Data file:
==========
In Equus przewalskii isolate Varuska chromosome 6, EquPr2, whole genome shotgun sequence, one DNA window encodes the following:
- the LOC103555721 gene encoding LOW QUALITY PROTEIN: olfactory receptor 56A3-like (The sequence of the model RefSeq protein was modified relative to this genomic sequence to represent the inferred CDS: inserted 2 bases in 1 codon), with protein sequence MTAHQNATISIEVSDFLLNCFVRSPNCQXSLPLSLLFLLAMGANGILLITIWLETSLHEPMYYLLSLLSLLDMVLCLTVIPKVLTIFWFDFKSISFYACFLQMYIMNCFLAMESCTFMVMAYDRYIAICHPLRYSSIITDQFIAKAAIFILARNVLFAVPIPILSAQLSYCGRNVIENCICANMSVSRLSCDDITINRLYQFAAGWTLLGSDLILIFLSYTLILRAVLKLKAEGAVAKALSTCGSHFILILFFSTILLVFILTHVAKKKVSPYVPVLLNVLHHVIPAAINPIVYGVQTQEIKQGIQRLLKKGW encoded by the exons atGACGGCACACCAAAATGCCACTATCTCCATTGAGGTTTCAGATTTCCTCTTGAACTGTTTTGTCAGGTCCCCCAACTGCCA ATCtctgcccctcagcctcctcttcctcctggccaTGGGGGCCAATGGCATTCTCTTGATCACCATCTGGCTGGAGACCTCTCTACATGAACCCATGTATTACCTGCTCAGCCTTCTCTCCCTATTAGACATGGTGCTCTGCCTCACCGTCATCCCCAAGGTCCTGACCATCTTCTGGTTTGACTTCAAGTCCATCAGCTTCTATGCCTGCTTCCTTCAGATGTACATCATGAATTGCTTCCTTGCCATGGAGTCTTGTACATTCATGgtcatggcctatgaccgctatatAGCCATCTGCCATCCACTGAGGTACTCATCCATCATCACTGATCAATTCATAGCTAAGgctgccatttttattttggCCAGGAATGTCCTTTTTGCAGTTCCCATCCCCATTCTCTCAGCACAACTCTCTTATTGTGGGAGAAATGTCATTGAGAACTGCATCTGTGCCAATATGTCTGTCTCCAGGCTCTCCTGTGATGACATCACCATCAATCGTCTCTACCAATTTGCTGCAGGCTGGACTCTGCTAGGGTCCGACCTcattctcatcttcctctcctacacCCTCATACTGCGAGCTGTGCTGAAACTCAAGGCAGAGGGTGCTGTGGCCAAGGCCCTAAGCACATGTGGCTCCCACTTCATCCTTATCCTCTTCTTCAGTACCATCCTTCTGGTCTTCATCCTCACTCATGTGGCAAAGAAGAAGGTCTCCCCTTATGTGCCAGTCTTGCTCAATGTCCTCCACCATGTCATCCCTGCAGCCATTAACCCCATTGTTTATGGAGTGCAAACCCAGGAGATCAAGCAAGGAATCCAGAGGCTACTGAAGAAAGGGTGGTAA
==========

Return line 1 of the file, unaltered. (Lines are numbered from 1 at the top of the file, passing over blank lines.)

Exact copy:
In Equus przewalskii isolate Varuska chromosome 6, EquPr2, whole genome shotgun sequence, one DNA window encodes the following: